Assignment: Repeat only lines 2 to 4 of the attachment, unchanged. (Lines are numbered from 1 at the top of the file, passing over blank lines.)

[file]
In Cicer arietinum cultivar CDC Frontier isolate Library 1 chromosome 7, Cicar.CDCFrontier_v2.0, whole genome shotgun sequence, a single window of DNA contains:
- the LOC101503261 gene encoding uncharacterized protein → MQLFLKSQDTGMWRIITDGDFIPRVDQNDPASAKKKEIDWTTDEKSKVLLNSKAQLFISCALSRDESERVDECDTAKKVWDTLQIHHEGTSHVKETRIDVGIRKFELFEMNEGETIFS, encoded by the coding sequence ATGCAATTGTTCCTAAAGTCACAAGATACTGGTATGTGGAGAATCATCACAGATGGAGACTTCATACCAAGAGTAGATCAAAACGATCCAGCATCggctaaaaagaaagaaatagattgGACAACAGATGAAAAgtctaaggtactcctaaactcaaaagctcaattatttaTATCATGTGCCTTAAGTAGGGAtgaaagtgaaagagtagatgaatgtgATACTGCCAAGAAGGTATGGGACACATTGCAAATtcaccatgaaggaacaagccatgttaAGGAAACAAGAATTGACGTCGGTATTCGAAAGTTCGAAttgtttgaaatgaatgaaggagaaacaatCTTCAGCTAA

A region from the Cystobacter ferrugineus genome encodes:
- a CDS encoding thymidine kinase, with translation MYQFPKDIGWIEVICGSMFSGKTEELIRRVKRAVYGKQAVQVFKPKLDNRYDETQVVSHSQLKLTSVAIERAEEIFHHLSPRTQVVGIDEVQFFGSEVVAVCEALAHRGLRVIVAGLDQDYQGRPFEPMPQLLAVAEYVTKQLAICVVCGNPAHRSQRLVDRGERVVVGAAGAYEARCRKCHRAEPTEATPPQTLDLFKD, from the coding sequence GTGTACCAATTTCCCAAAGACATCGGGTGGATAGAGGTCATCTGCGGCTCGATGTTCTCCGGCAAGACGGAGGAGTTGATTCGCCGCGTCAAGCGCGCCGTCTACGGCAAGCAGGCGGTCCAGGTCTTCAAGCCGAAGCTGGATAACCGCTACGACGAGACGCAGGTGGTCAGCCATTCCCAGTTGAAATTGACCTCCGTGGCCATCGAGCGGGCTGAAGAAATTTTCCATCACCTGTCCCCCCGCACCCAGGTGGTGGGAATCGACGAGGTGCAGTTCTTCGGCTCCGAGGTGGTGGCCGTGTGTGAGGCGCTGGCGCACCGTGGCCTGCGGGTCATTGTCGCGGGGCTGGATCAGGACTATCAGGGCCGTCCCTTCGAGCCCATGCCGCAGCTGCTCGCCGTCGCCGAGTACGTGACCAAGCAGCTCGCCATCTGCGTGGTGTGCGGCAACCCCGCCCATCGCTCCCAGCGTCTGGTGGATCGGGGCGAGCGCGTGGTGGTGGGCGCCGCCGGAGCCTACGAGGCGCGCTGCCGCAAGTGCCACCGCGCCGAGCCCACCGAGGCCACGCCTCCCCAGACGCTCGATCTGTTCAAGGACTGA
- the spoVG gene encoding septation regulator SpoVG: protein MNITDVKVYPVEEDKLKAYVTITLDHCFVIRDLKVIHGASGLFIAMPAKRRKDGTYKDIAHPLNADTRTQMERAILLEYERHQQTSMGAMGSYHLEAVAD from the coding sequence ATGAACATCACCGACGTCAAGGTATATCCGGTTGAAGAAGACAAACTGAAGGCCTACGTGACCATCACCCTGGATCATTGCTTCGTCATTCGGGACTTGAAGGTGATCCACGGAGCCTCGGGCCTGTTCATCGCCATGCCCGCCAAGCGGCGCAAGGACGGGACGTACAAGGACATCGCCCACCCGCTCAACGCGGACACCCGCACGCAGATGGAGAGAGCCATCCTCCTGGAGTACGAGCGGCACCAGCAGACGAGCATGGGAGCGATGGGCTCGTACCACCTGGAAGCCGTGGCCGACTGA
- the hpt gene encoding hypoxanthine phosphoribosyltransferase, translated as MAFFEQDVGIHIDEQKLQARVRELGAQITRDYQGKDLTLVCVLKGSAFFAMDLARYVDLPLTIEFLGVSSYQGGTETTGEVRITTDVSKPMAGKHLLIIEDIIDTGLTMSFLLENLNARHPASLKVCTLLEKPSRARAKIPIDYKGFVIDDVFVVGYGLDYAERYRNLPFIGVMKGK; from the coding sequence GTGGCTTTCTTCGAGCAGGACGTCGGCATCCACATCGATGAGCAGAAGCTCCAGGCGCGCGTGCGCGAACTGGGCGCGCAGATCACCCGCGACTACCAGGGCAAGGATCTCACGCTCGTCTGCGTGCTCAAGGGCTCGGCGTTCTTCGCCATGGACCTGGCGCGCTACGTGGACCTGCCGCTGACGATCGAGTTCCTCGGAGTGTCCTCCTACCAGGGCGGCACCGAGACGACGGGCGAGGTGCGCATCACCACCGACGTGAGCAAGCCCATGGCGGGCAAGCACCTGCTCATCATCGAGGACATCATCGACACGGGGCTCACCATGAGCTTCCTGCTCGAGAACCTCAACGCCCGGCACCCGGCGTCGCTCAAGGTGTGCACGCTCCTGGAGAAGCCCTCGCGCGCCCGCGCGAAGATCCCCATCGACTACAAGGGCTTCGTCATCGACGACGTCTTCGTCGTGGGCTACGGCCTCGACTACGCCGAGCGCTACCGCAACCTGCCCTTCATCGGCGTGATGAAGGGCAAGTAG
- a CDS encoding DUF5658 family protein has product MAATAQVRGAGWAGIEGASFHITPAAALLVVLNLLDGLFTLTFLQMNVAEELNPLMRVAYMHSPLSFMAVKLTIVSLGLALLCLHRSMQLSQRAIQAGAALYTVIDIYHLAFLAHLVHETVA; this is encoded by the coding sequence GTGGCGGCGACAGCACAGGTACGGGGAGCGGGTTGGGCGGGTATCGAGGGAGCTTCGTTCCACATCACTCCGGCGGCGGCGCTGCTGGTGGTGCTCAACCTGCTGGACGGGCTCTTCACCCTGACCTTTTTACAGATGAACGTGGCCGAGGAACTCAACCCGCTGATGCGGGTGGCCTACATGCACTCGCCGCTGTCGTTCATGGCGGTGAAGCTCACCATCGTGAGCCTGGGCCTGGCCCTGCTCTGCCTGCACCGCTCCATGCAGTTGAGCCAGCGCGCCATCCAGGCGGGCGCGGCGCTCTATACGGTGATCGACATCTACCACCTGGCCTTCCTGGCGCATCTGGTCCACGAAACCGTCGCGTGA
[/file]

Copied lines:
- the LOC101503261 gene encoding uncharacterized protein → MQLFLKSQDTGMWRIITDGDFIPRVDQNDPASAKKKEIDWTTDEKSKVLLNSKAQLFISCALSRDESERVDECDTAKKVWDTLQIHHEGTSHVKETRIDVGIRKFELFEMNEGETIFS, encoded by the coding sequence ATGCAATTGTTCCTAAAGTCACAAGATACTGGTATGTGGAGAATCATCACAGATGGAGACTTCATACCAAGAGTAGATCAAAACGATCCAGCATCggctaaaaagaaagaaatagattgGACAACAGATGAAAAgtctaaggtactcctaaactcaaaagctcaattatttaTATCATGTGCCTTAAGTAGGGAtgaaagtgaaagagtagatgaatgtgATACTGCCAAGAAGGTATGGGACACATTGCAAATtcaccatgaaggaacaagccatgttaAGGAAACAAGAATTGACGTCGGTATTCGAAAGTTCGAAttgtttgaaatgaatgaaggagaaacaatCTTCAGCTAA

A region from the Cystobacter ferrugineus genome encodes:
- a CDS encoding thymidine kinase, with translation MYQFPKDIGWIEVICGSMFSGKTEELIRRVKRAVYGKQAVQVFKPKLDNRYDETQVVSHSQLKLTSVAIERAEEIFHHLSPRTQVVGIDEVQFFGSEVVAVCEALAHRGLRVIVAGLDQDYQGRPFEPMPQLLAVAEYVTKQLAICVVCGNPAHRSQRLVDRGERVVVGAAGAYEARCRKCHRAEPTEATPPQTLDLFKD, from the coding sequence GTGTACCAATTTCCCAAAGACATCGGGTGGATAGAGGTCATCTGCGGCTCGATGTTCTCCGGCAAGACGGAGGAGTTGATTCGCCGCGTCAAGCGCGCCGTCTACGGCAAGCAGGCGGTCCAGGTCTTCAAGCCGAAGCTGGATAACCGCTACGACGAGACGCAGGTGGTCAGCCATTCCCAGTTGAAATTGACCTCCGTGGCCATCGAGCGGGCTGAAGAAATTTTCCATCACCTGTCCCCCCGCACCCAGGTGGTGGGAATCGACGAGGTGCAGTTCTTCGGCTCCGAGGTGGTGGCCGTGTGTGAGGCGCTGGCGCACCGTGGCCTGCGGGTCATTGTCGCGGGGCTGGATCAGGACTATCAGGGCCGTCCCTTCGAGCCCATGCCGCAGCTGCTCGCCGTCGCCGAGTACGTGACCAAGCAGCTCGCCATCTGCGTGGTGTGCGGCAACCCCGCCCATCGCTCCCAGCGTCTGGTGGATCGGGGCGAGCGCGTGGTGGTGGGCGCCGCCGGAGCCTACGAGGCGCGCTGCCGCAAGTGCCACCGCGCCGAGCCCACCGAGGCCACGCCTCCCCAGACGCTCGATCTGTTCAAGGACTGA